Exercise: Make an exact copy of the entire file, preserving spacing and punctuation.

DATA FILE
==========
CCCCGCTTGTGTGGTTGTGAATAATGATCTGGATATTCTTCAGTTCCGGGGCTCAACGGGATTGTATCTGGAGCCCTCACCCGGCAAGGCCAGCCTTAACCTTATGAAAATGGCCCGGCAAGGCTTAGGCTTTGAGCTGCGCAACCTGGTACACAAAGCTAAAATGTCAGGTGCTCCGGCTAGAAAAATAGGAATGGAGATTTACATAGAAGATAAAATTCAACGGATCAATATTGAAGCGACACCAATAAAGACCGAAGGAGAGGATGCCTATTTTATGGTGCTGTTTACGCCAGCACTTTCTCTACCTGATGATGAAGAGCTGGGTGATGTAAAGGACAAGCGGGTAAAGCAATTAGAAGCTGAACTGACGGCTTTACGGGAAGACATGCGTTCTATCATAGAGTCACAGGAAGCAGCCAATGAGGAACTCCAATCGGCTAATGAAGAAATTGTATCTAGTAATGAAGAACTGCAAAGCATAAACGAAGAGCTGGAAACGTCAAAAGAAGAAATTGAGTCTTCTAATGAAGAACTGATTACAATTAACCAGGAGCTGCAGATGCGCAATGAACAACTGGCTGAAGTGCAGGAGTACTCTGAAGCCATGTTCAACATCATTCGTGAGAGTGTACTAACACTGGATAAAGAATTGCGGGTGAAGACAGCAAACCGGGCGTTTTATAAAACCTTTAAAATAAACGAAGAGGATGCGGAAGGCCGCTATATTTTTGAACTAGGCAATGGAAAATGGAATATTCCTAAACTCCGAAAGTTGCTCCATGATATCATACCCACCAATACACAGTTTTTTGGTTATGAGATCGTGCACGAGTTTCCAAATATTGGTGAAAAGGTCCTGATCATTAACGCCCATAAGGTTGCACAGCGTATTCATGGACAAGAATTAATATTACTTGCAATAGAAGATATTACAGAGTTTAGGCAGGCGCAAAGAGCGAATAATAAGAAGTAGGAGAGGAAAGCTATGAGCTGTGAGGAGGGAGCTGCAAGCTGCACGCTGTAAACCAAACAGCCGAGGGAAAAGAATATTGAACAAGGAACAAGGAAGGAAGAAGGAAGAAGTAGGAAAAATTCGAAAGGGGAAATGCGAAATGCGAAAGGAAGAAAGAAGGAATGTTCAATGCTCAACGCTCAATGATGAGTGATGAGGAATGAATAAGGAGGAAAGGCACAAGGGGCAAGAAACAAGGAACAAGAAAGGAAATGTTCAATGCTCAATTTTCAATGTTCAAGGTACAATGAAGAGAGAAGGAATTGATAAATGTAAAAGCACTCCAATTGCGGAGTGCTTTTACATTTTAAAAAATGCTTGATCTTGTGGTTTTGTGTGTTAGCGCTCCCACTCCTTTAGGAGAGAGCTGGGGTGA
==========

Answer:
CCCCGCTTGTGTGGTTGTGAATAATGATCTGGATATTCTTCAGTTCCGGGGCTCAACGGGATTGTATCTGGAGCCCTCACCCGGCAAGGCCAGCCTTAACCTTATGAAAATGGCCCGGCAAGGCTTAGGCTTTGAGCTGCGCAACCTGGTACACAAAGCTAAAATGTCAGGTGCTCCGGCTAGAAAAATAGGAATGGAGATTTACATAGAAGATAAAATTCAACGGATCAATATTGAAGCGACACCAATAAAGACCGAAGGAGAGGATGCCTATTTTATGGTGCTGTTTACGCCAGCACTTTCTCTACCTGATGATGAAGAGCTGGGTGATGTAAAGGACAAGCGGGTAAAGCAATTAGAAGCTGAACTGACGGCTTTACGGGAAGACATGCGTTCTATCATAGAGTCACAGGAAGCAGCCAATGAGGAACTCCAATCGGCTAATGAAGAAATTGTATCTAGTAATGAAGAACTGCAAAGCATAAACGAAGAGCTGGAAACGTCAAAAGAAGAAATTGAGTCTTCTAATGAAGAACTGATTACAATTAACCAGGAGCTGCAGATGCGCAATGAACAACTGGCTGAAGTGCAGGAGTACTCTGAAGCCATGTTCAACATCATTCGTGAGAGTGTACTAACACTGGATAAAGAATTGCGGGTGAAGACAGCAAACCGGGCGTTTTATAAAACCTTTAAAATAAACGAAGAGGATGCGGAAGGCCGCTATATTTTTGAACTAGGCAATGGAAAATGGAATATTCCTAAACTCCGAAAGTTGCTCCATGATATCATACCCACCAATACACAGTTTTTTGGTTATGAGATCGTGCACGAGTTTCCAAATATTGGTGAAAAGGTCCTGATCATTAACGCCCATAAGGTTGCACAGCGTATTCATGGACAAGAATTAATATTACTTGCAATAGAAGATATTACAGAGTTTAGGCAGGCGCAAAGAGCGAATAATAAGAAGTAGGAGAGGAAAGCTATGAGCTGTGAGGAGGGAGCTGCAAGCTGCACGCTGTAAACCAAACAGCCGAGGGAAAAGAATATTGAACAAGGAACAAGGAAGGAAGAAGGAAGAAGTAGGAAAAATTCGAAAGGGGAAATGCGAAATGCGAAAGGAAGAAAGAAGGAATGTTCAATGCTCAACGCTCAATGATGAGTGATGAGGAATGAATAAGGAGGAAAGGCACAAGGGGCAAGAAACAAGGAACAAGAAAGGAAATGTTCAATGCTCAATTTTCAATGTTCAAGGTACAATGAAGAGAGAAGGAATTGATAAATGTAAAAGCACTCCAATTGCGGAGTGCTTTTACATTTTAAAAAATGCTTGATCTTGTGGTTTTGTGTGTTAGCGCTCCCACTCCTTTAGGAGAGAGCTGGGGTGA